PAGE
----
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the distance of a planet the less it •will retrograde, as we shall perceive by drawing another orbit outside the one represented in the cut, and making the same suppositions concerning it as those we have already explained.
RETROGRADE MOTION OF A SUPERIOR PLANET.
Sidereal And Synodic Bevolution.—The interval of time required by a planet to perform a revolution from one fixed star back to it again, is termed a sidereal revolution (sidus, a star).
1. The interval of time between two similar con
junctions of an inferior planet with the earth and sun is termed a synodic revolution. Were the earth at rest, there would be no difference between a sidereal and a synodic revolution, and the planet would come into conjunction twice in each revolution. Since, however, the earth is in motion, it follows that after the planet has completed its sidereal revolution, it must then overtake the earth before they can both come again into the same position with regard to the sun. The faster a planet moves", the sooner it can do this. Mercury, travelling at the greater speed and on an inner orbit, accomplishes it much quicker than Venus. The synodic period always exceeds the sidereal.
2. The interval between two successive conjunctions or oppositions of a superior planet is termed a synodic revolution. Since the earth moves so much faster than any superior planet, it follows that after it has completed a sidereal revolution it must then overtake the planet before they can come again into the same position with regard to the sun. The slower the planet moves, the sooner it can do this. Uranus, making a sidereal revolution in eighty-four years, can be overtaken more quickly than Mars, which makes one in less than two years. It consequently requires over a second revolution to catch up with Mars, ^ of one to overtake Jupiter, and but little over -j-J-jr of one to come up with XJranus. Indeed, the earth repasses Neptune in two days after it has finished a sidereal revolution.
Planets As Evening And Morning Stars.—The in-= ferior planets are evening stars from superior to inferior conjunction, and the superior planets from opposition to conjunction. During the other half of their revolutions they are morning stars.
To avoid filling the text with a multiplicity of figures, many interesting items are condensed in tables at the close of the volume.
Supposed Discovery.—Le Verrier, having detected an error in the assumed motion of Mercury, suggested, in the fall of 1859, that there may be an interior planet, which is the cause of this disturbance. On this being made public, M. Lescarbault, a French physician, and an amateur astronomer, stated that on March 26 of that year he had seen a dark body pass across the sun's disk, and that this might have been the unknown planet. Le Verrier visited him, and found his instruments rough and home-made, but singularly accurate. His clock was a simple pendulum, consisting of an ivory ball hanging from a nail by a silk thread. Bis observations were on prescription paper, covered with grease and laudanum. His calculations were chalked on a board, which he planed off to make room for fresh • ones. Le Verrier became satisfied that a new planet had been really discovered by this enthusiastic observer, and congratulated him upon his deserved success. On March 20, 1862, Mr. Lummis, of Manchester, England, noticed a rapidly-moving, dark spot, apparently the transit of an inner planet. Many other instances are given of a somewhat similar character. As yet, however, the existence of the planet is not generally conceded. The name Vulcan and the sign of a hammer have been given to it. Its distance from the sun has been estimated at 13,000,000 miles, and its periodic time (its year) at 20 days.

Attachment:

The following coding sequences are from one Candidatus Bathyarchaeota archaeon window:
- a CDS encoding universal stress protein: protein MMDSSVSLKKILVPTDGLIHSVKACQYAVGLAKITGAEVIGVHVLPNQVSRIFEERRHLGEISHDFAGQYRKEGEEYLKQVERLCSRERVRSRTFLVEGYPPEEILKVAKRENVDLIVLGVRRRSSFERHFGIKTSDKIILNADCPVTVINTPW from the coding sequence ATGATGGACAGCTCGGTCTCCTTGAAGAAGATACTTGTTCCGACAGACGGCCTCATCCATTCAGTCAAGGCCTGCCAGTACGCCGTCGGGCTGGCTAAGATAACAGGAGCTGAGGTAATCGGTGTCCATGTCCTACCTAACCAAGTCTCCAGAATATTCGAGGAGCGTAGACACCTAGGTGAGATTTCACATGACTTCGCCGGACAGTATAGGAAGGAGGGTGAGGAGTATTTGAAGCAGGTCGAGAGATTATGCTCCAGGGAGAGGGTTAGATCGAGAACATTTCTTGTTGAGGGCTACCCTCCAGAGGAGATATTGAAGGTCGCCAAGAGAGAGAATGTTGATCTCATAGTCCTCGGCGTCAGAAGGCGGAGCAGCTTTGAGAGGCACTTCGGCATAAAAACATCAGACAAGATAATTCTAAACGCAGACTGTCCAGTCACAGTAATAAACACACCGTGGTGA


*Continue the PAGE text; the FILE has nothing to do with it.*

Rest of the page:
Description.—Mercury is nearest to the sun of any of the definitely known planets. When the sky is very clear, we may sometimes see it, just after the setting of the sun, as a bright sparkling star, near the western horizon. Its elevation increases evening by evening, but never exceeds 30°.* If we watch it closely, we shall find that it again ap
* This distance varies much, owing to the eccentricity of Mcr
The fleetest of the gods. Sign, s, his wand.
proaclies the sun and becomes lost in his rays, Some days afterward, just before sunrise, we can see the same star in the east, rising higher each morning, until its greatest elevation equals that which it before attained in the west. Thus the planet appears to slowly but steadily oscillate like a pendulum, to and fro from one side to the other of the sun. The ancients, deceived by this, failed to discover the identity of the two stars, and called the morning star Apollo, the god of day, and the evening star Mercury, the god of thieves, who walk to and fro in the night-time seeking plunder. The Greeks gave to Mercury the additional name of "The Sparkling One." The astrologists looked upon it as the malignant planet. The chemists, because of its extreme swiftness, applied the name to quicksilver. The most ancient account that we have of this planet is given by Ptolemy, in his Almagest; he states its location on the 15th of November, 265 b. c. The Chinese also state that on June 9,118 A. D., it was near the Beehive, a cluster of stars in Cancer. Astronomers tell us that, according to the best calculations, it was at that date within less than 1° of that group. On account of the nearness of Mercury to the sun, it is difficult to be detected.* It is said that Copernicus, an old man of seventy, lamented in his last moments that, much as he had tried, he had never
* An old English writer by the name of Goad, in 1686, humorously termed this planet, " A squinting lacquey of the sun, who seldom shows his head in these parts, as if he were in debt"